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Could Ukraine Become Russia's Next Target?


The former Soviet republics of Georgia and Ukraine are allies engaged in similar attempts to establish democratic rule, to join NATO and realign themselves with the West, much to the displeasure of Russia. During the conflict in Georgia, Ukrainian President Viktor Yushchenko prohibited ships from the Russian Black Sea Fleet that are engaged off the Georgian coast from returning to port on Ukraine's Crimean peninsula without Kyiv's official permission. VOA correspondent Peter Fedynsky examines how the Kremlin may react to Ukraine's pro-Georgian and pro-Western position.

In 2007, Public School Number 41 in Tbilisi was named after Mykhailo Hrushevsky, president of the short-lived Ukrainian People's Republic in 1917 and 1918.

Ukraine's current President, Viktor Yushchenko flew to Tbilisi to join his Georgian friend and fellow head of state, Mikheil Saakashvili, in the school's re-dedication ceremony. Both men rode to power following mass pro-democracy protests that came to be known as colored revolutions. Georgia's was the Rose Revolution and Ukraine's was the Orange. Accordingly, the Hrushevsky School was painted orange.

Moscow has not disguised its displeasure with the colored revolutions and refuses to deal with Mr. Saakashvili. On Tuesday, President Yushchenko again flew to Tbilisi, accompanied this time by the presidents of Poland, Latvia, Lithuania and Estonia.

Mr. Yushchenko says the task of the presidential mission is to show that Georgia is not alone, that in this age the power of reason should not be replaced by the iron fist.

The Ukrainian leader says the five presidents came to Georgia to prohibit the of killing people and the execution of the country.

Ukrainian military analyst Oleksiy Melnyk, of the Razumkov Center think tank in Kyiv, told VOA the Polish, Ukrainian and Baltic leaders do not necessarily agree with all of the actions undertaken in the conflict by Georgian leadership, but notes they risked their own physical security to send a signal to Moscow.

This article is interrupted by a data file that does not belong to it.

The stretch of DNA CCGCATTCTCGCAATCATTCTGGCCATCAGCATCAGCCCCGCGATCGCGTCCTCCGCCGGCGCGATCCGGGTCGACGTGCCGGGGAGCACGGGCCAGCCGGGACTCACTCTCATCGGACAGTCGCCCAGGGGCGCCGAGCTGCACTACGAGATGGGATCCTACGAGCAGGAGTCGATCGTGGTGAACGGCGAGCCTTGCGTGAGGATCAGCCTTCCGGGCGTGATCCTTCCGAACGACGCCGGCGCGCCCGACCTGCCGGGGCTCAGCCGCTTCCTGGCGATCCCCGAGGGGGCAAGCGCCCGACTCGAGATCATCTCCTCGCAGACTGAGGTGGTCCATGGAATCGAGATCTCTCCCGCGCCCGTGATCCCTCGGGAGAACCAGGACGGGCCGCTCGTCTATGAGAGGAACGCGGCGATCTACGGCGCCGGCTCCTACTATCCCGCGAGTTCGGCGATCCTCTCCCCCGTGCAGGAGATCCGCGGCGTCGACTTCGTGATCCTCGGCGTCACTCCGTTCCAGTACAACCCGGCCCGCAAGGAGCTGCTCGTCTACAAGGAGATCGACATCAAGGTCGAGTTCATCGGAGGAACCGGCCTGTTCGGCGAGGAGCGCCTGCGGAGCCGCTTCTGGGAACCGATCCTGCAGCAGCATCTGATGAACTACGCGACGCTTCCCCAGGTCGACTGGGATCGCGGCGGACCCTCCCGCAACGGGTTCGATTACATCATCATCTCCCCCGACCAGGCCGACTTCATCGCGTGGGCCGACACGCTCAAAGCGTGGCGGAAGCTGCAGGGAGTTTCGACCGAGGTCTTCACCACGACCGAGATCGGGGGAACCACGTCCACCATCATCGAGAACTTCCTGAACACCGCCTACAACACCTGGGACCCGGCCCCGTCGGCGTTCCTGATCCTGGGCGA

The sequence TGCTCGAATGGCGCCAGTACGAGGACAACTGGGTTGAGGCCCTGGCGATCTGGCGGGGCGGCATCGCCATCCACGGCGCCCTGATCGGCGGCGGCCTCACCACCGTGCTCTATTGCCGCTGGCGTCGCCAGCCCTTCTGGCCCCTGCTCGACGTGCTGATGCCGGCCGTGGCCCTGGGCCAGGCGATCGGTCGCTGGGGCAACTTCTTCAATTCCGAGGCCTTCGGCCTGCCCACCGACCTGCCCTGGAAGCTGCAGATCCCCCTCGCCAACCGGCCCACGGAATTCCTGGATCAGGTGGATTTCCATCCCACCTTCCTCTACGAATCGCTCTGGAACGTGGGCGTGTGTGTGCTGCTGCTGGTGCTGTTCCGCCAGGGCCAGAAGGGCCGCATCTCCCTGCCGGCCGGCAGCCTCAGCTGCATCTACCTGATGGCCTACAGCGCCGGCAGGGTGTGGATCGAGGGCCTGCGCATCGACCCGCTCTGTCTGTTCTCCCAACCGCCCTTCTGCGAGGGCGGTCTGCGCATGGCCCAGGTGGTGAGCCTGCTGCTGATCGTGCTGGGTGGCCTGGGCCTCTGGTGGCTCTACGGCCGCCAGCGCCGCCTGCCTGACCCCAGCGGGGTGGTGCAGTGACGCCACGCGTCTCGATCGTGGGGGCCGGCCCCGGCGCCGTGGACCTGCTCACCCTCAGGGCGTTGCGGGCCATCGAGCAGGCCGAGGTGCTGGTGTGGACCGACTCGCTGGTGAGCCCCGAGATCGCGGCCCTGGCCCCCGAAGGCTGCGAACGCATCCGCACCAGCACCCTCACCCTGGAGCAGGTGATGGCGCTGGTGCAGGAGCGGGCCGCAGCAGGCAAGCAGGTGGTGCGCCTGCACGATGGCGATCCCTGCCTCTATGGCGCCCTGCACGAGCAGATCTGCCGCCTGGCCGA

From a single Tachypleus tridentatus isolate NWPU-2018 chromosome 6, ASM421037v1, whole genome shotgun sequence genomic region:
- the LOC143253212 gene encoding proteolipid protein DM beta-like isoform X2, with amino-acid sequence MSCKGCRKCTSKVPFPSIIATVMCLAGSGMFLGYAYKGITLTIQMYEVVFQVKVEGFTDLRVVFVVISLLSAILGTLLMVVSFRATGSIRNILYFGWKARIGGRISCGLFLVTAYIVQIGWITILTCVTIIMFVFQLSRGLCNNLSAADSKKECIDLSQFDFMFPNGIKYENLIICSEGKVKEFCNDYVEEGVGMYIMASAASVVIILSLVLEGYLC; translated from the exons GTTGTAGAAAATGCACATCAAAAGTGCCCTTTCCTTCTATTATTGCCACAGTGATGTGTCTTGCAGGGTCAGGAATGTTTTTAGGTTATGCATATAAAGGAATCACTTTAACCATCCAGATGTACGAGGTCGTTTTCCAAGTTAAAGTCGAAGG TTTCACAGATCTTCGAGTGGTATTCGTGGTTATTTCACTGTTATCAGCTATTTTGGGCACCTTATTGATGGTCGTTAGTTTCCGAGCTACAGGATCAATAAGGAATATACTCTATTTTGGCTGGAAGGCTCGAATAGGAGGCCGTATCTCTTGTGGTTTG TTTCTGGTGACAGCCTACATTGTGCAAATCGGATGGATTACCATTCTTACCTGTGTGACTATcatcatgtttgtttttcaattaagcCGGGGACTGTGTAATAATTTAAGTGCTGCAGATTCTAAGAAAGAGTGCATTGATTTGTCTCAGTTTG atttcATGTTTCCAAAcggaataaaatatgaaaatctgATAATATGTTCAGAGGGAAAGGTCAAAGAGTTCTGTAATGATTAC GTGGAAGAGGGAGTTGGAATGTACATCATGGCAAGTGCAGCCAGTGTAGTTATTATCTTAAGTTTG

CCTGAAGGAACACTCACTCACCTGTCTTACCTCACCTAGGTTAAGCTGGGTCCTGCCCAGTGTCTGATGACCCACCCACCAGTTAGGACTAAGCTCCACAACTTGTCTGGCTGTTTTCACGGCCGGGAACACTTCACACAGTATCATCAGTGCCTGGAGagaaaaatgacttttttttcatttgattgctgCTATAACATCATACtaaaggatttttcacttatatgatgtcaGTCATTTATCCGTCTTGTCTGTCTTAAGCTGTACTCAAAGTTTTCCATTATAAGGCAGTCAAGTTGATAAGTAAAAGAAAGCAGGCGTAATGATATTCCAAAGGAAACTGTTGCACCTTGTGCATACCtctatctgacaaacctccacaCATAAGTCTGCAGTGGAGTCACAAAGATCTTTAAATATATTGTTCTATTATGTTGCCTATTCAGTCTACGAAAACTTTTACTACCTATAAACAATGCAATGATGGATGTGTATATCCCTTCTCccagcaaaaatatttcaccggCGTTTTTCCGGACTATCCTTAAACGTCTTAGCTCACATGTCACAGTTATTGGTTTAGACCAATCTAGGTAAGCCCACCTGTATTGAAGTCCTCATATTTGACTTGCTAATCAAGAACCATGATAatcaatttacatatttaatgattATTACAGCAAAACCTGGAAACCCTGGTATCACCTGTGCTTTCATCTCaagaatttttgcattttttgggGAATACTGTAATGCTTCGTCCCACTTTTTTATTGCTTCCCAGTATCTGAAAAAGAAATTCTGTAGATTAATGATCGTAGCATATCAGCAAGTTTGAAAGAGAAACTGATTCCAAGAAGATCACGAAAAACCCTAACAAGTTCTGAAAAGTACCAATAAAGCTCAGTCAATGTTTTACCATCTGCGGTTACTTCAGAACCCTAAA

Melnyk says Moscow should see the presidential show of solidarity in Tbilisi as a serious signal that Russian foreign policy of establishing control over former Soviet republics and its neighborhood achieves a totally opposite effect. The analyst says Russia is surrounding itself with nations that are, at a minimum, not friendly and perhaps even hostile toward Moscow.

Oleksiy Melnyk says Russian military actions in Georgia could lead the majority of Ukrainians who now oppose to their country's NATO membership to reassess their opinions about the respective security threats posed by the Western alliance and Russia.

The chairman of the European Integration Forum in Tbilisi, Soso Tsiskarishvili, agrees with Melnyk's assessment, but notes Ukraine is better prepared to meets NATO's democratic standards for membership than Georgia.

Tsiskarishvili says Ukraine's two recent parliamentary elections and Georgia's presidential and parliamentary contests differ from one another like heaven and earth in terms of democratic and transparent procedures.

But Russian military analyst Pavel Felgenhauer cautions that Ukraine could be Russia's next target as part of what he says is a grand Kremlin plan for the partial restoration of Russian greatness.

"Russia right now wants at least half of Ukraine to be annexed," said Felgenhauer. "Vladimir Putin talked about that rather openly at the NATO summit in Bucharest, Romania in April. Ukraine will disintegrate into two halves, and we want the eastern half, including of course, first and foremost, Crimea."

Felgenhauer says Ukraine's overwhelming vote for independence in 1991, which included a majority of Crimeans, means nothing to Kremlin rulers, who the analyst says do not respect the will of even their own people.

Nonetheless, the analyst says Russia is tied down in Georgia and will not make any immediate military moves against Ukraine. He notes, however, that Russia's Black Sea Fleet, which leases naval facilities in Sevastopol in Crimea, will likely steam back to port in defiance of a Ukrainian presidential order that it must first ask for Ukrainian permission.

"If Russia openly challenges Ukrainian sovereignty, I think that Ukraine will then turn to the West and say, 'you know guys, they're challenging our sovereignty with their fleet.' And this will happen without any kind of use of arms, or anything made in anger. Ukraine right now, apparently wants to make the threat to its sovereignty obvious to outside powers," said Felgenhauer.

Felgenhauer says Moscow's vision of the world is that of Prime Minister Vladimir Putin; one in which Russia and Washington share spheres of influence. The analyst notes that Russia withdrew its bases from Cuba and Vietnam, expecting the United States to stay away from what Moscow thought was to be its sphere of influence. He says Moscow felt betrayed when Washington began supporting colored revolutions among Russia's neighbors.

But Soso Tsiskarishvili points to this week's visit to Tbilisi by presidents of five countries that border Russia as a sign that they do not trust the Kremlin.